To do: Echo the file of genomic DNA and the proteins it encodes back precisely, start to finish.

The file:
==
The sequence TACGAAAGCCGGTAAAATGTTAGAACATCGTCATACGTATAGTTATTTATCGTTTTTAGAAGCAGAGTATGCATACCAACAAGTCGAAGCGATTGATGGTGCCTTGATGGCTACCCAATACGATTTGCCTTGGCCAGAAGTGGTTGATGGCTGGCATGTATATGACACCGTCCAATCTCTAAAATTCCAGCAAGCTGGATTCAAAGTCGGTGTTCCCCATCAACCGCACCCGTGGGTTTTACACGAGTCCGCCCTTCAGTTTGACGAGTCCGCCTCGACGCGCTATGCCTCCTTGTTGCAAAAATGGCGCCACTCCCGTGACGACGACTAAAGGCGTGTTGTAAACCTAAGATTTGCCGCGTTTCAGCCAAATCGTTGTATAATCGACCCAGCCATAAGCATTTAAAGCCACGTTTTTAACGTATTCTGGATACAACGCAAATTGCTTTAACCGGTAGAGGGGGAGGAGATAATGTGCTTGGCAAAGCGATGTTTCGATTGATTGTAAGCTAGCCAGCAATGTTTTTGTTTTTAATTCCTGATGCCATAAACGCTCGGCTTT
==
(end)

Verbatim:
The sequence TACGAAAGCCGGTAAAATGTTAGAACATCGTCATACGTATAGTTATTTATCGTTTTTAGAAGCAGAGTATGCATACCAACAAGTCGAAGCGATTGATGGTGCCTTGATGGCTACCCAATACGATTTGCCTTGGCCAGAAGTGGTTGATGGCTGGCATGTATATGACACCGTCCAATCTCTAAAATTCCAGCAAGCTGGATTCAAAGTCGGTGTTCCCCATCAACCGCACCCGTGGGTTTTACACGAGTCCGCCCTTCAGTTTGACGAGTCCGCCTCGACGCGCTATGCCTCCTTGTTGCAAAAATGGCGCCACTCCCGTGACGACGACTAAAGGCGTGTTGTAAACCTAAGATTTGCCGCGTTTCAGCCAAATCGTTGTATAATCGACCCAGCCATAAGCATTTAAAGCCACGTTTTTAACGTATTCTGGATACAACGCAAATTGCTTTAACCGGTAGAGGGGGAGGAGATAATGTGCTTGGCAAAGCGATGTTTCGATTGATTGTAAGCTAGCCAGCAATGTTTTTGTTTTTAATTCCTGATGCCATAAACGCTCGGCTTT